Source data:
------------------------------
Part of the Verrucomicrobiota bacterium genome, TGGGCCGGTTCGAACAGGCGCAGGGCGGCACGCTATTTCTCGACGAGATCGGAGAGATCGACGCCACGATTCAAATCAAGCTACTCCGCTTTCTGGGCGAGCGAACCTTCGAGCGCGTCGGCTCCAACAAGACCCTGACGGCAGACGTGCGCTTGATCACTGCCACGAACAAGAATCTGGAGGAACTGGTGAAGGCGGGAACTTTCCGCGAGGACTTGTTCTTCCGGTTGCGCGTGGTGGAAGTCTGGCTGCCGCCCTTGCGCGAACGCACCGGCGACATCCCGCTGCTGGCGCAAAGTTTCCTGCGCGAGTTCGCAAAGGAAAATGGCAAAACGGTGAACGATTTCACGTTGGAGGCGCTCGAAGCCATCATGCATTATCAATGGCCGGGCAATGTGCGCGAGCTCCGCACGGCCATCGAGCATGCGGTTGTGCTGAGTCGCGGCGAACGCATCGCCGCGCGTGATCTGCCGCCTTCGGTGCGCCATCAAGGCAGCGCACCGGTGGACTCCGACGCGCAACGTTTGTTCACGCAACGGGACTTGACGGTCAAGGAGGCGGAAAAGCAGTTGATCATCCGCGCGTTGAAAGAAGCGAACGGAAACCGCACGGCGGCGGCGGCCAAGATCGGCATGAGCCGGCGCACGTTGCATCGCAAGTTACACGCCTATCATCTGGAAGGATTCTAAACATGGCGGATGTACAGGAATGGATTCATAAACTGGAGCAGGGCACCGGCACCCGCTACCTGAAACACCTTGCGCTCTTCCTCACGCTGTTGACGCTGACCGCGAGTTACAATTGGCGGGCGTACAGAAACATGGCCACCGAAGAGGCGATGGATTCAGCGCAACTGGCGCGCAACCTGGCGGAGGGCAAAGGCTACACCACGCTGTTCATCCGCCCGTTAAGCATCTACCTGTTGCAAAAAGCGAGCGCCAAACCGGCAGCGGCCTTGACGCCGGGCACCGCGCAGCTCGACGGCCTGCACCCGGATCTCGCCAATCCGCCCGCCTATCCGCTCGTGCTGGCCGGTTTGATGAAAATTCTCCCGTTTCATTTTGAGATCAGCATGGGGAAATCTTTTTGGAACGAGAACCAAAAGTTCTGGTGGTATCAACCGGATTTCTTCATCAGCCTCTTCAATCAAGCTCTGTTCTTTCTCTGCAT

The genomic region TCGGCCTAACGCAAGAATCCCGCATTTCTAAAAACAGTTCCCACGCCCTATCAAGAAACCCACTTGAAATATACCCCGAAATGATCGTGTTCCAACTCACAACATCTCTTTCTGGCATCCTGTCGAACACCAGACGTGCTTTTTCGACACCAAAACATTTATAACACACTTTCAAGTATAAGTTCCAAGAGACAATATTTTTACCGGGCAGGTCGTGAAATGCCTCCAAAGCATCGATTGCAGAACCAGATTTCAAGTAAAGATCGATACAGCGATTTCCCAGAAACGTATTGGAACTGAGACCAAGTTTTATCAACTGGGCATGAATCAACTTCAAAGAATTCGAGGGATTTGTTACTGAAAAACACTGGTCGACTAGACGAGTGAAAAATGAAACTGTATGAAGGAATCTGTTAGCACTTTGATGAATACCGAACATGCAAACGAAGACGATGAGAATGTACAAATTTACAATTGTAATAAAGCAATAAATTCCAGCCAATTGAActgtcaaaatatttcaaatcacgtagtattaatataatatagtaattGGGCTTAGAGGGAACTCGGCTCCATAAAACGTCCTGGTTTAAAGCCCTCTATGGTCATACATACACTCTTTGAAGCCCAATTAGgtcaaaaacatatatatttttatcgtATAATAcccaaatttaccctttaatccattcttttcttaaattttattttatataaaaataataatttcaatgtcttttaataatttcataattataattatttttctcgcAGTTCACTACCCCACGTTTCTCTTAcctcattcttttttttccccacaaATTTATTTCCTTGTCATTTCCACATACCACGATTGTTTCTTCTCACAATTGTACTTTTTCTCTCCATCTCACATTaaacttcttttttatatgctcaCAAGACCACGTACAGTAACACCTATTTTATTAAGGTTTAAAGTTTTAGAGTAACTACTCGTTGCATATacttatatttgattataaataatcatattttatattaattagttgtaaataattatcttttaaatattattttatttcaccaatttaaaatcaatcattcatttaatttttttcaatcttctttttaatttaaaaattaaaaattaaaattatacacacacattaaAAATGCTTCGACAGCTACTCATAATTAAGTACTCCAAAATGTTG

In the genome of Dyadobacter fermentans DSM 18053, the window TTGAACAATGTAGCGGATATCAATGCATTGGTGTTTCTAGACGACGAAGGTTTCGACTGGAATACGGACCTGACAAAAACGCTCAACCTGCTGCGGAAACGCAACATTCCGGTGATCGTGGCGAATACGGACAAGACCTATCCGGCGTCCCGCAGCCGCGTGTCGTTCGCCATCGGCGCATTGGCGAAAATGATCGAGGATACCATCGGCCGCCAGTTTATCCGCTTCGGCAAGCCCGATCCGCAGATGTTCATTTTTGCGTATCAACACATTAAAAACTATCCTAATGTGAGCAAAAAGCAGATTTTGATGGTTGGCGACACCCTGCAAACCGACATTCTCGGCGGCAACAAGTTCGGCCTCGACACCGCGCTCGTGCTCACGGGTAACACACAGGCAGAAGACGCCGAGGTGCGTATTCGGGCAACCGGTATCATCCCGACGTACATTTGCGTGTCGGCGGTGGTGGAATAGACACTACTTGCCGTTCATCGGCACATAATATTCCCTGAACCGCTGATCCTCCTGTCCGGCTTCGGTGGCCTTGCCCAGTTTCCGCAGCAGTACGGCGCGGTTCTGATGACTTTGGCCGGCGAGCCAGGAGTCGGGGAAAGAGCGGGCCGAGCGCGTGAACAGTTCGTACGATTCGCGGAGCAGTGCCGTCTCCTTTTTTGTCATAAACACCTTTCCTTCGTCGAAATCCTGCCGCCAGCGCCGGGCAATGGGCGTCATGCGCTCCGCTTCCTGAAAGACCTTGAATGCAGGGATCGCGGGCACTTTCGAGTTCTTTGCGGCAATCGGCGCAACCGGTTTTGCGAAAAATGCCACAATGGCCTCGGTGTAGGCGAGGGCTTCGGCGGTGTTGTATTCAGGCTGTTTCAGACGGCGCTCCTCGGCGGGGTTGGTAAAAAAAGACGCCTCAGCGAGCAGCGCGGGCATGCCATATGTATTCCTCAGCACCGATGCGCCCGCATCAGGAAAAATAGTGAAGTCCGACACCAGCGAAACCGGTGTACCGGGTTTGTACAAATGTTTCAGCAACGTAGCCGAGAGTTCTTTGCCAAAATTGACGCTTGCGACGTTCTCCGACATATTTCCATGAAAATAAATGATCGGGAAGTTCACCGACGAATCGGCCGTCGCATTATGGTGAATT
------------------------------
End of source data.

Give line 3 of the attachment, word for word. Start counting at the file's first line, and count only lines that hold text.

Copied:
In the genome of Dyadobacter fermentans DSM 18053, the window TTGAACAATGTAGCGGATATCAATGCATTGGTGTTTCTAGACGACGAAGGTTTCGACTGGAATACGGACCTGACAAAAACGCTCAACCTGCTGCGGAAACGCAACATTCCGGTGATCGTGGCGAATACGGACAAGACCTATCCGGCGTCCCGCAGCCGCGTGTCGTTCGCCATCGGCGCATTGGCGAAAATGATCGAGGATACCATCGGCCGCCAGTTTATCCGCTTCGGCAAGCCCGATCCGCAGATGTTCATTTTTGCGTATCAACACATTAAAAACTATCCTAATGTGAGCAAAAAGCAGATTTTGATGGTTGGCGACACCCTGCAAACCGACATTCTCGGCGGCAACAAGTTCGGCCTCGACACCGCGCTCGTGCTCACGGGTAACACACAGGCAGAAGACGCCGAGGTGCGTATTCGGGCAACCGGTATCATCCCGACGTACATTTGCGTGTCGGCGGTGGTGGAATAGACACTACTTGCCGTTCATCGGCACATAATATTCCCTGAACCGCTGATCCTCCTGTCCGGCTTCGGTGGCCTTGCCCAGTTTCCGCAGCAGTACGGCGCGGTTCTGATGACTTTGGCCGGCGAGCCAGGAGTCGGGGAAAGAGCGGGCCGAGCGCGTGAACAGTTCGTACGATTCGCGGAGCAGTGCCGTCTCCTTTTTTGTCATAAACACCTTTCCTTCGTCGAAATCCTGCCGCCAGCGCCGGGCAATGGGCGTCATGCGCTCCGCTTCCTGAAAGACCTTGAATGCAGGGATCGCGGGCACTTTCGAGTTCTTTGCGGCAATCGGCGCAACCGGTTTTGCGAAAAATGCCACAATGGCCTCGGTGTAGGCGAGGGCTTCGGCGGTGTTGTATTCAGGCTGTTTCAGACGGCGCTCCTCGGCGGGGTTGGTAAAAAAAGACGCCTCAGCGAGCAGCGCGGGCATGCCATATGTATTCCTCAGCACCGATGCGCCCGCATCAGGAAAAATAGTGAAGTCCGACACCAGCGAAACCGGTGTACCGGGTTTGTACAAATGTTTCAGCAACGTAGCCGAGAGTTCTTTGCCAAAATTGACGCTTGCGACGTTCTCCGACATATTTCCATGAAAATAAATGATCGGGAAGTTCACCGACGAATCGGCCGTCGCATTATGGTGAATT